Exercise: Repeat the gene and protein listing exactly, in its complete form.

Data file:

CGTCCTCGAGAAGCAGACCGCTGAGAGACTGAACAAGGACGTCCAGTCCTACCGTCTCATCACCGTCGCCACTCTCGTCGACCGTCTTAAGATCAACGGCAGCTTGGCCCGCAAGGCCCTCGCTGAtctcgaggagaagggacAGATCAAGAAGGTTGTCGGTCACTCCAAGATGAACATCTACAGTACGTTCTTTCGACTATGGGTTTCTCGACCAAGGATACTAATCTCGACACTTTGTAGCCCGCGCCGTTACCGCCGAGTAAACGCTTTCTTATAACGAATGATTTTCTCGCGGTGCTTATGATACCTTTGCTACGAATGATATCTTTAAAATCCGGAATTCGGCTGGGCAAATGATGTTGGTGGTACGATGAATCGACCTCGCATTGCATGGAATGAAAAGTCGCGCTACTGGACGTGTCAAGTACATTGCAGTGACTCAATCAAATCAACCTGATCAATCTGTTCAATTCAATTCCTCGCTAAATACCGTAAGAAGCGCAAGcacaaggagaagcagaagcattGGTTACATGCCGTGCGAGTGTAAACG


CGTCCTCGAGAAGCAGACCGCTGAGAGACTGAACAAGGACGTCCAGTCCTACCGTCTCATCACCGTCGCCACTCTCGTCGACCGTCTTAAGATCAACGGCAGCTTGGCCCGCAAGGCCCTCGCTGAtctcgaggagaagggacAGATCAAGAAGGTTGTCGGTCACTCCAAGATGAACATCTACAGTACGTTCTTTCGACTATGGGTTTCTCGACCAAGGATACTAATCTCGACACTTTGTAGCCCGCGCCGTTACCGCCGAGTAAACGCTTTCTTATAACGAATGATTTTCTCGCGGTGCTTATGATACCTTTGCTACGAATGATATCTTTAAAATCCGGAATTCGGCTGGGCAAATGATGTTGGTGGTACGATGAATCGACCTCGCATTGCATGGAATGAAAAGTCGCGCTACTGGACGTGTCAAGTACATTGCAGTGACTCAATCAAATCAACCTGATCAATCTGTTCAATTCAATTCCTCGCTAAATACCGTAAGAAGCGCAAGcacaaggagaagcagaagcattGGTTACATGCCGTGCGAGTGTAAACG